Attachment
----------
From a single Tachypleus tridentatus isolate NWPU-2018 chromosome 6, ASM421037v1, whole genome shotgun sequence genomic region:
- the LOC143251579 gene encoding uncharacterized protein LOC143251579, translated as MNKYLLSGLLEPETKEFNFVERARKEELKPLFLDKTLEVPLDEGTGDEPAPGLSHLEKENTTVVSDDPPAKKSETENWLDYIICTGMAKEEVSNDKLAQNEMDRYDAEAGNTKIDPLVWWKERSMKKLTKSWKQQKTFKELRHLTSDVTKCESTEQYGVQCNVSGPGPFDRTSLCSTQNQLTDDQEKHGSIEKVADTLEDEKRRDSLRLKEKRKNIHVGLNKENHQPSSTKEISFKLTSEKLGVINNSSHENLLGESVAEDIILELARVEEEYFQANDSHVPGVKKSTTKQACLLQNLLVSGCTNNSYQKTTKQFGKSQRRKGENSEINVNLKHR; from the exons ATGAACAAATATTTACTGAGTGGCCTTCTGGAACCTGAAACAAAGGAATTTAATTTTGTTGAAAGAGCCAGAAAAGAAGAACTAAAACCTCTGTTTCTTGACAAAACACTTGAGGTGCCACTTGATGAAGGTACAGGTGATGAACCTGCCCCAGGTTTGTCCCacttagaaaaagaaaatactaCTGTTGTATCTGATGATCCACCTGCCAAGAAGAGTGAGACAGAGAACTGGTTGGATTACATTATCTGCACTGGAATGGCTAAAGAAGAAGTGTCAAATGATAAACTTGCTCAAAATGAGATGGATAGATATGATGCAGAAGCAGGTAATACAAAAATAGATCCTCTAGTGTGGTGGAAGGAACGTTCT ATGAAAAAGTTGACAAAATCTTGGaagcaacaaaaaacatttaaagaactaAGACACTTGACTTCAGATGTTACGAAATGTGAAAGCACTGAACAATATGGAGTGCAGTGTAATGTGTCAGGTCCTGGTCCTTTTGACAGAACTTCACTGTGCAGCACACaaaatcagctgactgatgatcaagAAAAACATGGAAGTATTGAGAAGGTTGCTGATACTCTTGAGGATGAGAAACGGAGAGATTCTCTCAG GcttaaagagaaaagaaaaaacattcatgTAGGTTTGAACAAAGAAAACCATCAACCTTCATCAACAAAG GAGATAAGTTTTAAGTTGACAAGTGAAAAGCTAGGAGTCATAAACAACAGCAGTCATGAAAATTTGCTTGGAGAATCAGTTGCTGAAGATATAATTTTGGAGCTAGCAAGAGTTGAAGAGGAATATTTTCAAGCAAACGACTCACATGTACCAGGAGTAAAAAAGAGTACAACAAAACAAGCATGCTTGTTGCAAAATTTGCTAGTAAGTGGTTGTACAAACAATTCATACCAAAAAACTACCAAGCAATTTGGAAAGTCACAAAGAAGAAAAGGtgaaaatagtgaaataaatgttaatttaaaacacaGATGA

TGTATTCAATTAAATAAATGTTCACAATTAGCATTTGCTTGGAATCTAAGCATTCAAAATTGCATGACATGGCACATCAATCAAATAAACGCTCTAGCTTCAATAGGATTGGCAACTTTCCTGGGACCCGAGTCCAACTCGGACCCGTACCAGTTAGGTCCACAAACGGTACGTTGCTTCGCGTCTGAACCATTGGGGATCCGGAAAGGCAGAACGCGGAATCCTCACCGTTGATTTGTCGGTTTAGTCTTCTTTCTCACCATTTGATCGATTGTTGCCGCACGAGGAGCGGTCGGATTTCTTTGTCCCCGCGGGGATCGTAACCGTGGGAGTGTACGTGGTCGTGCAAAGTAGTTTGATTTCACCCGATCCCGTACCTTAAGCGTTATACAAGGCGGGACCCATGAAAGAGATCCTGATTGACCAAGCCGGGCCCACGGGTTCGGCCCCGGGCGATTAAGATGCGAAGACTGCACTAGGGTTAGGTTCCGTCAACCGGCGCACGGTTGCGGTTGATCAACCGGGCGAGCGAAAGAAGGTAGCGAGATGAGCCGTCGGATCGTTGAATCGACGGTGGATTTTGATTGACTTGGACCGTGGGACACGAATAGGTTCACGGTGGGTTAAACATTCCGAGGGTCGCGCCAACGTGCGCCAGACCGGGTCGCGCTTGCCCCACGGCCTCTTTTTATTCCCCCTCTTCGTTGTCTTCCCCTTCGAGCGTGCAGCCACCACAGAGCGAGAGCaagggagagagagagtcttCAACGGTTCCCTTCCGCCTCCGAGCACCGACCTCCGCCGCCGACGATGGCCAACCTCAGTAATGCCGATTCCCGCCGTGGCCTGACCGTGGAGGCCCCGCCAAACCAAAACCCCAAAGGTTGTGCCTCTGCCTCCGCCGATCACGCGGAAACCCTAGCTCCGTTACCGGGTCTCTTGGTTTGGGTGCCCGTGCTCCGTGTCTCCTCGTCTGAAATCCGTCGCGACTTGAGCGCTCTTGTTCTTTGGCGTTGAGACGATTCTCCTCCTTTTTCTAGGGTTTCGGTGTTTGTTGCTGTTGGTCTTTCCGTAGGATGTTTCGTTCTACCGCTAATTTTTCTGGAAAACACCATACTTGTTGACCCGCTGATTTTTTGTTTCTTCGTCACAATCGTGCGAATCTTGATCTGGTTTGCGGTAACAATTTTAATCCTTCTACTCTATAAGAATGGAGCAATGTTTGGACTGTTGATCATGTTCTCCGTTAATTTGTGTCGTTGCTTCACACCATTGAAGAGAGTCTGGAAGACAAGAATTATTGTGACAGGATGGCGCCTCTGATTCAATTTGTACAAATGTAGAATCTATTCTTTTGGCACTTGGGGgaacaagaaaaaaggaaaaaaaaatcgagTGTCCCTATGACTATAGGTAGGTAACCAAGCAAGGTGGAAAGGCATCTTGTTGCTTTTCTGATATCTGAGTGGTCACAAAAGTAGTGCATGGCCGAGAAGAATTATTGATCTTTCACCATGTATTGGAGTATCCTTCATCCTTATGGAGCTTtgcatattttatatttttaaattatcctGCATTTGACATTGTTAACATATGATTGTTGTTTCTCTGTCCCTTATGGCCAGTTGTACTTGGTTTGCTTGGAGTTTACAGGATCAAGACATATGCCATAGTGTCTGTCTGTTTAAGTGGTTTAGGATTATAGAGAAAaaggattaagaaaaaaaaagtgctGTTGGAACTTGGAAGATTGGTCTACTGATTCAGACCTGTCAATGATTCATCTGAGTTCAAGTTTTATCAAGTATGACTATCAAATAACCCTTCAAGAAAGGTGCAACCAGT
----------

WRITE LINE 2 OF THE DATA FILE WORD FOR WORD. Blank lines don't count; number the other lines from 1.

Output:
- the LOC143251579 gene encoding uncharacterized protein LOC143251579, translated as MNKYLLSGLLEPETKEFNFVERARKEELKPLFLDKTLEVPLDEGTGDEPAPGLSHLEKENTTVVSDDPPAKKSETENWLDYIICTGMAKEEVSNDKLAQNEMDRYDAEAGNTKIDPLVWWKERSMKKLTKSWKQQKTFKELRHLTSDVTKCESTEQYGVQCNVSGPGPFDRTSLCSTQNQLTDDQEKHGSIEKVADTLEDEKRRDSLRLKEKRKNIHVGLNKENHQPSSTKEISFKLTSEKLGVINNSSHENLLGESVAEDIILELARVEEEYFQANDSHVPGVKKSTTKQACLLQNLLVSGCTNNSYQKTTKQFGKSQRRKGENSEINVNLKHR; from the exons ATGAACAAATATTTACTGAGTGGCCTTCTGGAACCTGAAACAAAGGAATTTAATTTTGTTGAAAGAGCCAGAAAAGAAGAACTAAAACCTCTGTTTCTTGACAAAACACTTGAGGTGCCACTTGATGAAGGTACAGGTGATGAACCTGCCCCAGGTTTGTCCCacttagaaaaagaaaatactaCTGTTGTATCTGATGATCCACCTGCCAAGAAGAGTGAGACAGAGAACTGGTTGGATTACATTATCTGCACTGGAATGGCTAAAGAAGAAGTGTCAAATGATAAACTTGCTCAAAATGAGATGGATAGATATGATGCAGAAGCAGGTAATACAAAAATAGATCCTCTAGTGTGGTGGAAGGAACGTTCT ATGAAAAAGTTGACAAAATCTTGGaagcaacaaaaaacatttaaagaactaAGACACTTGACTTCAGATGTTACGAAATGTGAAAGCACTGAACAATATGGAGTGCAGTGTAATGTGTCAGGTCCTGGTCCTTTTGACAGAACTTCACTGTGCAGCACACaaaatcagctgactgatgatcaagAAAAACATGGAAGTATTGAGAAGGTTGCTGATACTCTTGAGGATGAGAAACGGAGAGATTCTCTCAG GcttaaagagaaaagaaaaaacattcatgTAGGTTTGAACAAAGAAAACCATCAACCTTCATCAACAAAG GAGATAAGTTTTAAGTTGACAAGTGAAAAGCTAGGAGTCATAAACAACAGCAGTCATGAAAATTTGCTTGGAGAATCAGTTGCTGAAGATATAATTTTGGAGCTAGCAAGAGTTGAAGAGGAATATTTTCAAGCAAACGACTCACATGTACCAGGAGTAAAAAAGAGTACAACAAAACAAGCATGCTTGTTGCAAAATTTGCTAGTAAGTGGTTGTACAAACAATTCATACCAAAAAACTACCAAGCAATTTGGAAAGTCACAAAGAAGAAAAGGtgaaaatagtgaaataaatgttaatttaaaacacaGATGA